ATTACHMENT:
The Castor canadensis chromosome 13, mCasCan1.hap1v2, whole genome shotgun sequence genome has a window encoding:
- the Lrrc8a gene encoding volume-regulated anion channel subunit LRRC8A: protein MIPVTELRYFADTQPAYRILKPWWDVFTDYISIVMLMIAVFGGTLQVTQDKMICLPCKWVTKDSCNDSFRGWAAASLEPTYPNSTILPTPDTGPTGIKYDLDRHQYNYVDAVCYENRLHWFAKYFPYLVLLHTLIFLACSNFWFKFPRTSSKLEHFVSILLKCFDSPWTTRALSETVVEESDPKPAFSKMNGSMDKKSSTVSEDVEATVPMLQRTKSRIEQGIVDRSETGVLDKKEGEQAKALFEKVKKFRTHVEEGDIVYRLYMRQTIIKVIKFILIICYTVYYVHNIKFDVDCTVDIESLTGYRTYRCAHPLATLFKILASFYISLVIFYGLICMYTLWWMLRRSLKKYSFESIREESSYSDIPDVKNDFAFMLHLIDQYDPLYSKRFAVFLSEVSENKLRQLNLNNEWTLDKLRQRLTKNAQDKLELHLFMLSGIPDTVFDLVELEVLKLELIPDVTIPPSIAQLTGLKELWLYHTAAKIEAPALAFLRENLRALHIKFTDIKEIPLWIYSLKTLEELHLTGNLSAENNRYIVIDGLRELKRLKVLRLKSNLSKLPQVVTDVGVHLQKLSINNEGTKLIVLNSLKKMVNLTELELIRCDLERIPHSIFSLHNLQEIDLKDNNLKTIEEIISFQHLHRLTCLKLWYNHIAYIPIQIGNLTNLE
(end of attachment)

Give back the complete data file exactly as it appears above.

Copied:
The Castor canadensis chromosome 13, mCasCan1.hap1v2, whole genome shotgun sequence genome has a window encoding:
- the Lrrc8a gene encoding volume-regulated anion channel subunit LRRC8A: protein MIPVTELRYFADTQPAYRILKPWWDVFTDYISIVMLMIAVFGGTLQVTQDKMICLPCKWVTKDSCNDSFRGWAAASLEPTYPNSTILPTPDTGPTGIKYDLDRHQYNYVDAVCYENRLHWFAKYFPYLVLLHTLIFLACSNFWFKFPRTSSKLEHFVSILLKCFDSPWTTRALSETVVEESDPKPAFSKMNGSMDKKSSTVSEDVEATVPMLQRTKSRIEQGIVDRSETGVLDKKEGEQAKALFEKVKKFRTHVEEGDIVYRLYMRQTIIKVIKFILIICYTVYYVHNIKFDVDCTVDIESLTGYRTYRCAHPLATLFKILASFYISLVIFYGLICMYTLWWMLRRSLKKYSFESIREESSYSDIPDVKNDFAFMLHLIDQYDPLYSKRFAVFLSEVSENKLRQLNLNNEWTLDKLRQRLTKNAQDKLELHLFMLSGIPDTVFDLVELEVLKLELIPDVTIPPSIAQLTGLKELWLYHTAAKIEAPALAFLRENLRALHIKFTDIKEIPLWIYSLKTLEELHLTGNLSAENNRYIVIDGLRELKRLKVLRLKSNLSKLPQVVTDVGVHLQKLSINNEGTKLIVLNSLKKMVNLTELELIRCDLERIPHSIFSLHNLQEIDLKDNNLKTIEEIISFQHLHRLTCLKLWYNHIAYIPIQIGNLTNLE